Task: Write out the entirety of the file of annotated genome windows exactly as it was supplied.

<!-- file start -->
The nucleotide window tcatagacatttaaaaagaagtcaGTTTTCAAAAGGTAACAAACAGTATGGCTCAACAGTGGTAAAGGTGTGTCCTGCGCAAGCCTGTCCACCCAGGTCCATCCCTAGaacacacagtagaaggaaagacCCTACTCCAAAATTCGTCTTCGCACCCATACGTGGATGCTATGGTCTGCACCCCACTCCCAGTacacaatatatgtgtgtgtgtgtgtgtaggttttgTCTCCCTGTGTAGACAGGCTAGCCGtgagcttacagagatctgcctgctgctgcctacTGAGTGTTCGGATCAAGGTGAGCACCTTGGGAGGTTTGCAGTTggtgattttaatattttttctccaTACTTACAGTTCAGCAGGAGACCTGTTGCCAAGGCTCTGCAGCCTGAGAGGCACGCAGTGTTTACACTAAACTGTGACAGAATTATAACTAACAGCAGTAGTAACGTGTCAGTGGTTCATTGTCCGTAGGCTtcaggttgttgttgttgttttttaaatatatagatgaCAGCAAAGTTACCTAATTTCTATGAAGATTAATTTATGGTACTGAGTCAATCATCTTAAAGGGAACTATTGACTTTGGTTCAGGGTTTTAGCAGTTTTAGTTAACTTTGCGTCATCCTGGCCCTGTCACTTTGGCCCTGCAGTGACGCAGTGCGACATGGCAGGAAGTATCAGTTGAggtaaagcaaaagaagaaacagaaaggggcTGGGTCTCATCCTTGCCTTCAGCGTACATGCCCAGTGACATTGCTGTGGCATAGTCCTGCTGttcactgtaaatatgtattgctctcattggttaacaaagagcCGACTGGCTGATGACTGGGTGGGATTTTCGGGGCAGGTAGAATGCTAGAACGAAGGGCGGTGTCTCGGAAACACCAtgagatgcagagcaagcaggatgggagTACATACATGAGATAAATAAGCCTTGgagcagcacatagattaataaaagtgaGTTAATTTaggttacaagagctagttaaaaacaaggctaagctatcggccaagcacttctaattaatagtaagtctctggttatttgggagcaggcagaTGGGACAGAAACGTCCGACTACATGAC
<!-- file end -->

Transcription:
The nucleotide window tcatagacatttaaaaagaagtcaGTTTTCAAAAGGTAACAAACAGTATGGCTCAACAGTGGTAAAGGTGTGTCCTGCGCAAGCCTGTCCACCCAGGTCCATCCCTAGaacacacagtagaaggaaagacCCTACTCCAAAATTCGTCTTCGCACCCATACGTGGATGCTATGGTCTGCACCCCACTCCCAGTacacaatatatgtgtgtgtgtgtgtgtaggttttgTCTCCCTGTGTAGACAGGCTAGCCGtgagcttacagagatctgcctgctgctgcctacTGAGTGTTCGGATCAAGGTGAGCACCTTGGGAGGTTTGCAGTTggtgattttaatattttttctccaTACTTACAGTTCAGCAGGAGACCTGTTGCCAAGGCTCTGCAGCCTGAGAGGCACGCAGTGTTTACACTAAACTGTGACAGAATTATAACTAACAGCAGTAGTAACGTGTCAGTGGTTCATTGTCCGTAGGCTtcaggttgttgttgttgttttttaaatatatagatgaCAGCAAAGTTACCTAATTTCTATGAAGATTAATTTATGGTACTGAGTCAATCATCTTAAAGGGAACTATTGACTTTGGTTCAGGGTTTTAGCAGTTTTAGTTAACTTTGCGTCATCCTGGCCCTGTCACTTTGGCCCTGCAGTGACGCAGTGCGACATGGCAGGAAGTATCAGTTGAggtaaagcaaaagaagaaacagaaaggggcTGGGTCTCATCCTTGCCTTCAGCGTACATGCCCAGTGACATTGCTGTGGCATAGTCCTGCTGttcactgtaaatatgtattgctctcattggttaacaaagagcCGACTGGCTGATGACTGGGTGGGATTTTCGGGGCAGGTAGAATGCTAGAACGAAGGGCGGTGTCTCGGAAACACCAtgagatgcagagcaagcaggatgggagTACATACATGAGATAAATAAGCCTTGgagcagcacatagattaataaaagtgaGTTAATTTaggttacaagagctagttaaaaacaaggctaagctatcggccaagcacttctaattaatagtaagtctctggttatttgggagcaggcagaTGGGACAGAAACGTCCGACTACATGAC